The isn't an anthology really but Orr includes a lot of poems and of those that were new to me I think this is my favorite.
Feelings Wakened by a Mirror by Po Chu-i
My beautiful one gave it to me when we parted,
but I leave the mirror stored in its box.
Since her flowering face left my sight,
autumn waters have no more lotus blooms.
For years I've never opened the box;
red dust coats the mirror's green bronze.
This morning I took it out and wiped it off,
peered into it at my haggard face,
and, done peering, went on to ponder sadly
the pair of twined dragons carved on its back.
April 26th is Poem In Your Pocket Day here in the US. I've always liked the idea of it, of people carrying around a few cherished, crumpled lines maybe to share but truthfully just because they're needed. To borrow a phrase from someone we'll be hearing more from in a minute, I really am this foolish.
I've been saving this one especially for today, from this.
The Great Poet Has Gone by Adam Zagajewski
Thinking of C.M.
Of course nothing changes
in the ordinary light of day,
when the great poet has gone.
Gray sparrows and dapper starlings
still squabble heatedly
in the tops of ancient elms.
When the great poet has gone,
the city doesn't miss a beat, the metro
and the trams still seek a modern Grail.
In the library a lovely girl
looks in vain for a poem that could explain it all.
At noon the same noise surges,
while quiet concentration reigns at night,
among the stars- eternal agitation.
Soon the discotheques will open,
indifference will open-
although the great poet has died.
When we part for a long while
or forever from someone we love,
we suddenly sense there are no words,
we must speak for ourselves now,
there's no one to do it for us
- since the great poet is gone.
(translated by Clare Cavanagh)
I've got a great song for you too- it's written by Mark Spence, author of the first poem in the collage above, and performed by him and his band Royal Chant.
Royal Chant - Hesitation Kills
Recovering from last week's festivities and shaking my head over the inner workings of my three year old who, through the round of bunny sightings, egg dyeing and hunting plus spring-themed baking, parties and days out, kept demanding to see Santa.
The rain has returned now and with it a little quiet, so back to the books. Over the past few weeks (I got very happily sidetracked by this and the next one is on the way) I read through A Book of Luminous Things, an anthology edited by the poet Czeslaw Milosz. This was my favorite thing in the book, it's such a strangely sweet and unexpected tale-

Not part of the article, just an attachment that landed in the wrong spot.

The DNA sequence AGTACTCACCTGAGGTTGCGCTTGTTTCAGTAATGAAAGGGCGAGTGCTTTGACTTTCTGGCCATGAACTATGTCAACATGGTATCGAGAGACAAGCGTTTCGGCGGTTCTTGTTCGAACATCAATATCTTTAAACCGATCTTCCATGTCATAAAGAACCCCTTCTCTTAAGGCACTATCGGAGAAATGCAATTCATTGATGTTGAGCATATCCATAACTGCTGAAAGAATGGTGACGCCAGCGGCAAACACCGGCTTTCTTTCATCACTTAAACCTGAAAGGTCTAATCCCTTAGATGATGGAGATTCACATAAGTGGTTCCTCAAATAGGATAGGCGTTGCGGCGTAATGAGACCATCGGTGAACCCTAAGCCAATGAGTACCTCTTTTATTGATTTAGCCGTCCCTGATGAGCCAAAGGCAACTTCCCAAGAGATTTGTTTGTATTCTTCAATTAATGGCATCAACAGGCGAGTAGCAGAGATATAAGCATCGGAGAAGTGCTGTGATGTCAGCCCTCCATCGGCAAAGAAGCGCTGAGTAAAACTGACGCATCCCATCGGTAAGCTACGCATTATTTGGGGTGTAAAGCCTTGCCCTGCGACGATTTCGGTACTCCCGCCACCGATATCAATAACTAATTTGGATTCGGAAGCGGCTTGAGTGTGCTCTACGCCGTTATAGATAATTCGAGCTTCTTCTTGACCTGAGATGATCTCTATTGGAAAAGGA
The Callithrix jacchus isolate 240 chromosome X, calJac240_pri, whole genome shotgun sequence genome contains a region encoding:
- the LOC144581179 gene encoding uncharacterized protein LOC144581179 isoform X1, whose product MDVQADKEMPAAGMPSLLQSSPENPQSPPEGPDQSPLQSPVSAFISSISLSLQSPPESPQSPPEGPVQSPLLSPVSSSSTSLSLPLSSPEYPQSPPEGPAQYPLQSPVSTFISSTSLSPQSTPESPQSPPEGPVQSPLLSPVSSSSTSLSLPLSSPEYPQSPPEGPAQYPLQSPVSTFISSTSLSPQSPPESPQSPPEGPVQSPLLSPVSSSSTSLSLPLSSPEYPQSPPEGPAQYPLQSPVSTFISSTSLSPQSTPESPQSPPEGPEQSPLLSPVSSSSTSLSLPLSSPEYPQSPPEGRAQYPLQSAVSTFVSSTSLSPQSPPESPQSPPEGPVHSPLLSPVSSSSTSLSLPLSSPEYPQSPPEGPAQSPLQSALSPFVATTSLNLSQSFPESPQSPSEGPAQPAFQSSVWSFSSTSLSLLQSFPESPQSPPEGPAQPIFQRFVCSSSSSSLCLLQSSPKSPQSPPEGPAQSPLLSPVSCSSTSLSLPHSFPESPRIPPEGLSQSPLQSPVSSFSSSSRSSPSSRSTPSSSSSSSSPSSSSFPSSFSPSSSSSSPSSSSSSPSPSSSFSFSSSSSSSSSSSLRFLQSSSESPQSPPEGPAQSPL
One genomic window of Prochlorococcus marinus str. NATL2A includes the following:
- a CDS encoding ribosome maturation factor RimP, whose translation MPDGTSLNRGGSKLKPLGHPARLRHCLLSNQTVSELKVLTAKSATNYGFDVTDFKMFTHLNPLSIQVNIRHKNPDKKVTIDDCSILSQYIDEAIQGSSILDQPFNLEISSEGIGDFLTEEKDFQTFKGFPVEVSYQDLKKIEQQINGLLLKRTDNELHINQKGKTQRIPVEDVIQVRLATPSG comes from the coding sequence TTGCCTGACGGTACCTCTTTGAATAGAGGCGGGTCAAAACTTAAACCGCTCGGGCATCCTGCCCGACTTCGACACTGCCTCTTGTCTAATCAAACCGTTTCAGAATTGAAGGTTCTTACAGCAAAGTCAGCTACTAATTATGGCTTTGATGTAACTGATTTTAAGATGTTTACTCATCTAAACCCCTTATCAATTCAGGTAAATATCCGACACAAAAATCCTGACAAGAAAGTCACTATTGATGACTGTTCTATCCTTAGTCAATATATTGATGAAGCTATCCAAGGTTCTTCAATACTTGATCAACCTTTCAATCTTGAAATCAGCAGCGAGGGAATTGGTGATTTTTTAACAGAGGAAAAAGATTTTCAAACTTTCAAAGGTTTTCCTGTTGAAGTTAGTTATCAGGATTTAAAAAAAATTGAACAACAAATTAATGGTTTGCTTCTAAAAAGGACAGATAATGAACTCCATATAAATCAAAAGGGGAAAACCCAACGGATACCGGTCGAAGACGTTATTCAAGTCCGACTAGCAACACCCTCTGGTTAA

Toast by Leonard Nathan
There was a woman in Ithaca
who cried softly all night
in the next room and helpless
I fell in love with her under the blanket
of snow that settled on all the roofs
of the town, filling up
every dark depression.
in the motel coffee shop
I studied all the made-up faces
of women. Was it the middle-aged blonde
who kidded the waitress
or the young brunette lifting
her cup like a toast?
Love, whoever you are,
your courage was my companion
for many cold towns
after the betrayal of Ithaca,
and when I order coffee
in a strange place, still
I say, lifting, this is for you.
My little one had a birthday last week. If this doesn't sum it up I don't know what does.
Spinning by Kevin Griffith
I hold my two-year-old son
under his arms and start to twirl.
His feet sway away from me
and the day becomes a blur.
Everything I own is flying into space:
yard toys, sandbox, tools,
garage and house,
and, finally, the years of my life.
When we stop, my son is a grown man,
and I am very old. We stagger
back into each other's arms
one last time, two lost friends
heavy with drink,
remembering the good old days.
I can't read it without crying - perhaps it's that feeling I sometimes, on a bad day, have of my own life being pretty much over, my remaining years flying into space.
But how we love them. What are you gonna do, eh?
I am addicted to Instagram - it's kind of like Twitter only with pictures so there's no worry about spelling/being witty, making it perfect for parents of young children and other perennially exhausted individuals. I also recently learned how to make nifty photo collages on my phone. Here you see the result of my two new pastimes. You might notice the prominence of glitter nail polish, an emergency measure after the sad thoughts of last week. Similar to tea, there is no situation glitter nail polish can't improve.
And the same is true of favorite books. Edwin Morgan's The Second Life is one my new (poetry-era) favorites and it's got everything, all the big things, but I have been resting my eyes on this sweet, simple snapshot.
Linoleum Chocolate by Edwin Morgan
Two girls running
two rolls of linoleum
along London Road-
a bar of chocolate
flies from the pocket
of the second, and a man
picks it up for her, she takes it
and is about to pocket it
but then unwraps it
and the girls have a bite
to recruit the strength
of their giggling progress.
The Second Life is out of print but many of the poems are in this.